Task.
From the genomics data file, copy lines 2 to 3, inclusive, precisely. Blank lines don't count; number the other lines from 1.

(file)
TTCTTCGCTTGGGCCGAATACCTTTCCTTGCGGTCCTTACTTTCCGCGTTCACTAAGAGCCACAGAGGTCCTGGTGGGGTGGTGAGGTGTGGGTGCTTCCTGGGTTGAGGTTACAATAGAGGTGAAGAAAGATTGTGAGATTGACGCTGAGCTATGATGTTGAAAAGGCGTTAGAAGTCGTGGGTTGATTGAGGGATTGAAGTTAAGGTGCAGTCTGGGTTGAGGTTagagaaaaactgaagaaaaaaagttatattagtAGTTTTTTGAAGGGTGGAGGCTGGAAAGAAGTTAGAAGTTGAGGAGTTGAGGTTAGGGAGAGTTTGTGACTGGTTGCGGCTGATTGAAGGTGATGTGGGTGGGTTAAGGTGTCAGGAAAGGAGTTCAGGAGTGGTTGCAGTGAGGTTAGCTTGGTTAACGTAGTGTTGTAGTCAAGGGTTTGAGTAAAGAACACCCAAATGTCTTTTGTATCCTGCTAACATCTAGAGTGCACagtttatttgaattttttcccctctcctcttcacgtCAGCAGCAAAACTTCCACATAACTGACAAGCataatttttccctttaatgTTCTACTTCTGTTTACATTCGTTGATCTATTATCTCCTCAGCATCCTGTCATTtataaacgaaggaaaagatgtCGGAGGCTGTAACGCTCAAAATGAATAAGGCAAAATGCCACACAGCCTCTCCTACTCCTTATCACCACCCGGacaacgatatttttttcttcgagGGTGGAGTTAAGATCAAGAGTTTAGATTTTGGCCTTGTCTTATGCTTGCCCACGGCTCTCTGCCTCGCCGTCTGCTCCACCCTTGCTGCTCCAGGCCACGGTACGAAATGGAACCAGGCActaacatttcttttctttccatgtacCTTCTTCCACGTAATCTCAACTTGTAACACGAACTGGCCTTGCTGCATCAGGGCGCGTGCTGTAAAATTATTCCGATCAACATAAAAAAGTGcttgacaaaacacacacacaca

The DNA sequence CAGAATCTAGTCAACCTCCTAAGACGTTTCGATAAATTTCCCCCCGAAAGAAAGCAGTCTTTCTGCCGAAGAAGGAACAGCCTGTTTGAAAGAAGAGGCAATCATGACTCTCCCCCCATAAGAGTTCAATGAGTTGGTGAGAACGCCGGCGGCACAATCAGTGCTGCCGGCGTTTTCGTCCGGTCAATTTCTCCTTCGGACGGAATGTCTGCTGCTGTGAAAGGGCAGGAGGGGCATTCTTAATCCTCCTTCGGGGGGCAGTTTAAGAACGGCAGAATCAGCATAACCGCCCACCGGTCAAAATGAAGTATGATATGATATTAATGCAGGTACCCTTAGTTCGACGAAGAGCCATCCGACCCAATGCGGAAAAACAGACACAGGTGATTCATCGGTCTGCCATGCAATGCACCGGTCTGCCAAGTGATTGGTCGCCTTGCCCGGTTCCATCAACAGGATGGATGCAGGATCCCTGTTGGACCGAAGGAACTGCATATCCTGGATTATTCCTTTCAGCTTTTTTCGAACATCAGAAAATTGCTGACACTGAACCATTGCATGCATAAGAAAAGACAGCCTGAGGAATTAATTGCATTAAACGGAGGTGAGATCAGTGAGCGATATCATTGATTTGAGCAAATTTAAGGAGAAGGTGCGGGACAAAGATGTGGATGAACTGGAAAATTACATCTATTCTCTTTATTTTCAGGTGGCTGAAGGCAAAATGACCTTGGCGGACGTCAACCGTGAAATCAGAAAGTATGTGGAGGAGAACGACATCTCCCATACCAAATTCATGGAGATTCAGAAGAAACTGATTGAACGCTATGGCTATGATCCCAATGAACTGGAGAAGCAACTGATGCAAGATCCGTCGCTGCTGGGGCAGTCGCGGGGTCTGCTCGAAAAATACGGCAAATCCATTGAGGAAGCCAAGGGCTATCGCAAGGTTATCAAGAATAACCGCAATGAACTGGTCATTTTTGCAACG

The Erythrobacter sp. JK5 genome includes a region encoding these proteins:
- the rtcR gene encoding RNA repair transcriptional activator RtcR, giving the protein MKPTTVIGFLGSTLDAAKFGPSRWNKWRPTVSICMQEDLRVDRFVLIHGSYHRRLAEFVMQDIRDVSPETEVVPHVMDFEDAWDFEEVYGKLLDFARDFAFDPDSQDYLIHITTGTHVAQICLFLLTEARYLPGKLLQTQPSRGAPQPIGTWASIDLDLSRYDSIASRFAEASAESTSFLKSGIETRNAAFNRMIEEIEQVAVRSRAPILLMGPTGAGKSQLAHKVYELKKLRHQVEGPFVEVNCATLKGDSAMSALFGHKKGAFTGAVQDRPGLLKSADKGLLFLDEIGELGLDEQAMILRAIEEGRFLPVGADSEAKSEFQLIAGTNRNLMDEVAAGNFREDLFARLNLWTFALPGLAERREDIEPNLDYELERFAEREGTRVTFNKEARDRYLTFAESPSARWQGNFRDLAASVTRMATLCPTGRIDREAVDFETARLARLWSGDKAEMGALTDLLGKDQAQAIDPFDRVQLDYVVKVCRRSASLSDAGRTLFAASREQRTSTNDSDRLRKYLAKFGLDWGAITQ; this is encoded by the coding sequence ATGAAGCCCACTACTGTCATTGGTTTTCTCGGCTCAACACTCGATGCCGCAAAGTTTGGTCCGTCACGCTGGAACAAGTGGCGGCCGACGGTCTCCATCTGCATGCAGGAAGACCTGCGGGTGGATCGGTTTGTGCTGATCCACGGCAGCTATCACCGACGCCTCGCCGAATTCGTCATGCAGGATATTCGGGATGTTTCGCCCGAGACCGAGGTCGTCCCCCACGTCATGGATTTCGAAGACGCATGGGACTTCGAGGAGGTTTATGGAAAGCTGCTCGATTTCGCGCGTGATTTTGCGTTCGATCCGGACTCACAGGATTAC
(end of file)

The DNA sequence CAGAATCTAGTCAACCTCCTAAGACGTTTCGATAAATTTCCCCCCGAAAGAAAGCAGTCTTTCTGCCGAAGAAGGAACAGCCTGTTTGAAAGAAGAGGCAATCATGACTCTCCCCCCATAAGAGTTCAATGAGTTGGTGAGAACGCCGGCGGCACAATCAGTGCTGCCGGCGTTTTCGTCCGGTCAATTTCTCCTTCGGACGGAATGTCTGCTGCTGTGAAAGGGCAGGAGGGGCATTCTTAATCCTCCTTCGGGGGGCAGTTTAAGAACGGCAGAATCAGCATAACCGCCCACCGGTCAAAATGAAGTATGATATGATATTAATGCAGGTACCCTTAGTTCGACGAAGAGCCATCCGACCCAATGCGGAAAAACAGACACAGGTGATTCATCGGTCTGCCATGCAATGCACCGGTCTGCCAAGTGATTGGTCGCCTTGCCCGGTTCCATCAACAGGATGGATGCAGGATCCCTGTTGGACCGAAGGAACTGCATATCCTGGATTATTCCTTTCAGCTTTTTTCGAACATCAGAAAATTGCTGACACTGAACCATTGCATGCATAAGAAAAGACAGCCTGAGGAATTAATTGCATTAAACGGAGGTGAGATCAGTGAGCGATATCATTGATTTGAGCAAATTTAAGGAGAAGGTGCGGGACAAAGATGTGGATGAACTGGAAAATTACATCTATTCTCTTTATTTTCAGGTGGCTGAAGGCAAAATGACCTTGGCGGACGTCAACCGTGAAATCAGAAAGTATGTGGAGGAGAACGACATCTCCCATACCAAATTCATGGAGATTCAGAAGAAACTGATTGAACGCTATGGCTATGATCCCAATGAACTGGAGAAGCAACTGATGCAAGATCCGTCGCTGCTGGGGCAGTCGCGGGGTCTGCTCGAAAAATACGGCAAATCCATTGAGGAAGCCAAGGGCTATCGCAAGGTTATCAAGAATAACCGCAATGAACTGGTCATTTTTGCAACG

The Erythrobacter sp. JK5 genome includes a region encoding these proteins: